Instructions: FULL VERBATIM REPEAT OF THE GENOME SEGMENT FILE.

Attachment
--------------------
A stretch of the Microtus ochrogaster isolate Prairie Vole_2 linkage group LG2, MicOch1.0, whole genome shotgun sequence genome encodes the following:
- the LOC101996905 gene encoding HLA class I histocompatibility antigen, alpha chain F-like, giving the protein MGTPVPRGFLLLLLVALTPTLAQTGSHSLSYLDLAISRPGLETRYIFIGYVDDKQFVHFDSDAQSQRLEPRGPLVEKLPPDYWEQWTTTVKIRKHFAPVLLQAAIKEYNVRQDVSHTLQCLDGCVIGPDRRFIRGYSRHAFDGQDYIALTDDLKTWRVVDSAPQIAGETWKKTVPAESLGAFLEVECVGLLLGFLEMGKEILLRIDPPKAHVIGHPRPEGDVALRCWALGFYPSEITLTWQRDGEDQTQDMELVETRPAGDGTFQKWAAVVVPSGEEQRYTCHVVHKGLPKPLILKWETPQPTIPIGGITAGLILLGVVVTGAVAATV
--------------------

A stretch of the Microtus ochrogaster isolate Prairie Vole_2 linkage group LG2, MicOch1.0, whole genome shotgun sequence genome encodes the following:
- the LOC101996905 gene encoding HLA class I histocompatibility antigen, alpha chain F-like, giving the protein MGTPVPRGFLLLLLVALTPTLAQTGSHSLSYLDLAISRPGLETRYIFIGYVDDKQFVHFDSDAQSQRLEPRGPLVEKLPPDYWEQWTTTVKIRKHFAPVLLQAAIKEYNVRQDVSHTLQCLDGCVIGPDRRFIRGYSRHAFDGQDYIALTDDLKTWRVVDSAPQIAGETWKKTVPAESLGAFLEVECVGLLLGFLEMGKEILLRIDPPKAHVIGHPRPEGDVALRCWALGFYPSEITLTWQRDGEDQTQDMELVETRPAGDGTFQKWAAVVVPSGEEQRYTCHVVHKGLPKPLILKWETPQPTIPIGGITAGLILLGVVVTGAVAATV